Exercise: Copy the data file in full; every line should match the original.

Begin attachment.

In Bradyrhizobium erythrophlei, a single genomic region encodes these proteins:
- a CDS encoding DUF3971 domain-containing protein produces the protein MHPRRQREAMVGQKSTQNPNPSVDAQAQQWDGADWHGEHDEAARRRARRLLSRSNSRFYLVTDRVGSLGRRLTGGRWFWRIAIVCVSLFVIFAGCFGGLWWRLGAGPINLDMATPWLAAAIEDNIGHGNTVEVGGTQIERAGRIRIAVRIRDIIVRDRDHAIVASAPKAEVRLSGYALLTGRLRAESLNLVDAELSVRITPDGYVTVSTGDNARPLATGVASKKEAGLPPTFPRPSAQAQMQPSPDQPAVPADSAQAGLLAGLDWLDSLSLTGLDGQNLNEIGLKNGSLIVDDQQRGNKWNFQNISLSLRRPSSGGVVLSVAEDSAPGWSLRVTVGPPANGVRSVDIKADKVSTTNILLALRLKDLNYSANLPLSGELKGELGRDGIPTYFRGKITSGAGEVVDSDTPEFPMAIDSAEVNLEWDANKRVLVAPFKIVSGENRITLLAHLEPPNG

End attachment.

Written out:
In Bradyrhizobium erythrophlei, a single genomic region encodes these proteins:
- a CDS encoding DUF3971 domain-containing protein produces the protein MHPRRQREAMVGQKSTQNPNPSVDAQAQQWDGADWHGEHDEAARRRARRLLSRSNSRFYLVTDRVGSLGRRLTGGRWFWRIAIVCVSLFVIFAGCFGGLWWRLGAGPINLDMATPWLAAAIEDNIGHGNTVEVGGTQIERAGRIRIAVRIRDIIVRDRDHAIVASAPKAEVRLSGYALLTGRLRAESLNLVDAELSVRITPDGYVTVSTGDNARPLATGVASKKEAGLPPTFPRPSAQAQMQPSPDQPAVPADSAQAGLLAGLDWLDSLSLTGLDGQNLNEIGLKNGSLIVDDQQRGNKWNFQNISLSLRRPSSGGVVLSVAEDSAPGWSLRVTVGPPANGVRSVDIKADKVSTTNILLALRLKDLNYSANLPLSGELKGELGRDGIPTYFRGKITSGAGEVVDSDTPEFPMAIDSAEVNLEWDANKRVLVAPFKIVSGENRITLLAHLEPPNG